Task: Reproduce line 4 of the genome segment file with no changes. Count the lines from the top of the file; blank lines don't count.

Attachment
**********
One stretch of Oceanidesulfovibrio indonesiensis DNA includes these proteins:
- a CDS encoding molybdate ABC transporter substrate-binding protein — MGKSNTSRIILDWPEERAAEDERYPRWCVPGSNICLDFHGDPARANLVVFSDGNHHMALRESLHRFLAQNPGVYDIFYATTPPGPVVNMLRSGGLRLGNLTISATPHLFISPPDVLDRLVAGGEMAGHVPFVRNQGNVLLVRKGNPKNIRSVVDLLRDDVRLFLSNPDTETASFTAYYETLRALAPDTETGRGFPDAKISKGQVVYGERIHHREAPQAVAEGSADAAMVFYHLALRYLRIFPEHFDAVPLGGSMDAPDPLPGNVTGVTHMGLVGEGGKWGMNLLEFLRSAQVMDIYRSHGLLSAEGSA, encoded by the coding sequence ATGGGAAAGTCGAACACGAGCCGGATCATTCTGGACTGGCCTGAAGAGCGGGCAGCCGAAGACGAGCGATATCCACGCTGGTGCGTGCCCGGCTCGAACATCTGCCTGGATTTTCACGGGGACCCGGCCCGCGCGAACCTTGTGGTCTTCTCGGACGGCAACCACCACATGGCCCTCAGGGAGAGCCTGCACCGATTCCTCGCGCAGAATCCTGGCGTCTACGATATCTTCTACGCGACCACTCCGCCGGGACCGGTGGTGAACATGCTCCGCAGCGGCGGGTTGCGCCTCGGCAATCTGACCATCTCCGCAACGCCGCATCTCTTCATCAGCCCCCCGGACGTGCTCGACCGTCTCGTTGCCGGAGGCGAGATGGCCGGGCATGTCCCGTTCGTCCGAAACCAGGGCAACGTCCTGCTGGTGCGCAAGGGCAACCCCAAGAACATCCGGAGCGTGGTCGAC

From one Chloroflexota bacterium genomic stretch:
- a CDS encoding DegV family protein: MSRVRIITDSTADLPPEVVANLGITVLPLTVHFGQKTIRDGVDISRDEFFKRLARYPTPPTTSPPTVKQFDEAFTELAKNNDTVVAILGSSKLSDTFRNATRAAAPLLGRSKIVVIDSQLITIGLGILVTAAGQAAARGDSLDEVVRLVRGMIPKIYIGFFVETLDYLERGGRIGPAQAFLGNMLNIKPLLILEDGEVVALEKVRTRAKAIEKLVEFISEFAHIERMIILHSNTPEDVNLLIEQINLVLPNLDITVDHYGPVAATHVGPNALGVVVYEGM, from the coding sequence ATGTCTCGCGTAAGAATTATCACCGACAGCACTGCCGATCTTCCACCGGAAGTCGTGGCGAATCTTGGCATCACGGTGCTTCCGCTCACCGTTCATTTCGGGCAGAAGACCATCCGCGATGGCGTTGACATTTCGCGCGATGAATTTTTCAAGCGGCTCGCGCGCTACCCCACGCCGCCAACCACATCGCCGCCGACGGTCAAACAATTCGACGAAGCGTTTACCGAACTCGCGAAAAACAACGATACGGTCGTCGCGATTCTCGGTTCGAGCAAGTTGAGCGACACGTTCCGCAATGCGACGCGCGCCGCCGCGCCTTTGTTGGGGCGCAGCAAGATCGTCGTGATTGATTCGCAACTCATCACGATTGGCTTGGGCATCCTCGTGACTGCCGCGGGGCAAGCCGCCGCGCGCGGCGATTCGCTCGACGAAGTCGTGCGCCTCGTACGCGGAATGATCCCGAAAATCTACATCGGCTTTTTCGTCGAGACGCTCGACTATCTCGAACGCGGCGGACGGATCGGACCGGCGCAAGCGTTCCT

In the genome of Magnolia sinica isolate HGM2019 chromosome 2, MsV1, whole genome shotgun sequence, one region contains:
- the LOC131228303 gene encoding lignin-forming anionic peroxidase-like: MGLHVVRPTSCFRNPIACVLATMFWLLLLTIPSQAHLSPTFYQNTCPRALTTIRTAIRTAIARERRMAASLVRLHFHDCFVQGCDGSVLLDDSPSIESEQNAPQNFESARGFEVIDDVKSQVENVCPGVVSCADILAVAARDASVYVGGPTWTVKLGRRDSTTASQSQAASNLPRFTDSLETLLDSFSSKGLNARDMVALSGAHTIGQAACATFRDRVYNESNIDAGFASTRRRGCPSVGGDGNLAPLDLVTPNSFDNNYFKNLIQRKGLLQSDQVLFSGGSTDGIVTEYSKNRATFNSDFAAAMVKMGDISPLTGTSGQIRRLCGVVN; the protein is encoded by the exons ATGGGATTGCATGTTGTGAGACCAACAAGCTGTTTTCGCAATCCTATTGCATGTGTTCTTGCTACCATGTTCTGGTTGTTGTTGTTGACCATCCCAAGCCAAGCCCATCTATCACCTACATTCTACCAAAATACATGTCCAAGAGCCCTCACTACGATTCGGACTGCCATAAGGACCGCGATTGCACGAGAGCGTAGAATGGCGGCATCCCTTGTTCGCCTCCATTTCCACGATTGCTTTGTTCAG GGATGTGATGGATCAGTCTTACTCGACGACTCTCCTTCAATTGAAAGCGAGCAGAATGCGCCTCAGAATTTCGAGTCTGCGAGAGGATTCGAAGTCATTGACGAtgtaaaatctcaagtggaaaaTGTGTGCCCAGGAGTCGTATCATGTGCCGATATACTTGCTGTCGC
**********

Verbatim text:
- a CDS encoding DegV family protein: MSRVRIITDSTADLPPEVVANLGITVLPLTVHFGQKTIRDGVDISRDEFFKRLARYPTPPTTSPPTVKQFDEAFTELAKNNDTVVAILGSSKLSDTFRNATRAAAPLLGRSKIVVIDSQLITIGLGILVTAAGQAAARGDSLDEVVRLVRGMIPKIYIGFFVETLDYLERGGRIGPAQAFLGNMLNIKPLLILEDGEVVALEKVRTRAKAIEKLVEFISEFAHIERMIILHSNTPEDVNLLIEQINLVLPNLDITVDHYGPVAATHVGPNALGVVVYEGM, from the coding sequence ATGTCTCGCGTAAGAATTATCACCGACAGCACTGCCGATCTTCCACCGGAAGTCGTGGCGAATCTTGGCATCACGGTGCTTCCGCTCACCGTTCATTTCGGGCAGAAGACCATCCGCGATGGCGTTGACATTTCGCGCGATGAATTTTTCAAGCGGCTCGCGCGCTACCCCACGCCGCCAACCACATCGCCGCCGACGGTCAAACAATTCGACGAAGCGTTTACCGAACTCGCGAAAAACAACGATACGGTCGTCGCGATTCTCGGTTCGAGCAAGTTGAGCGACACGTTCCGCAATGCGACGCGCGCCGCCGCGCCTTTGTTGGGGCGCAGCAAGATCGTCGTGATTGATTCGCAACTCATCACGATTGGCTTGGGCATCCTCGTGACTGCCGCGGGGCAAGCCGCCGCGCGCGGCGATTCGCTCGACGAAGTCGTGCGCCTCGTACGCGGAATGATCCCGAAAATCTACATCGGCTTTTTCGTCGAGACGCTCGACTATCTCGAACGCGGCGGACGGATCGGACCGGCGCAAGCGTTCCT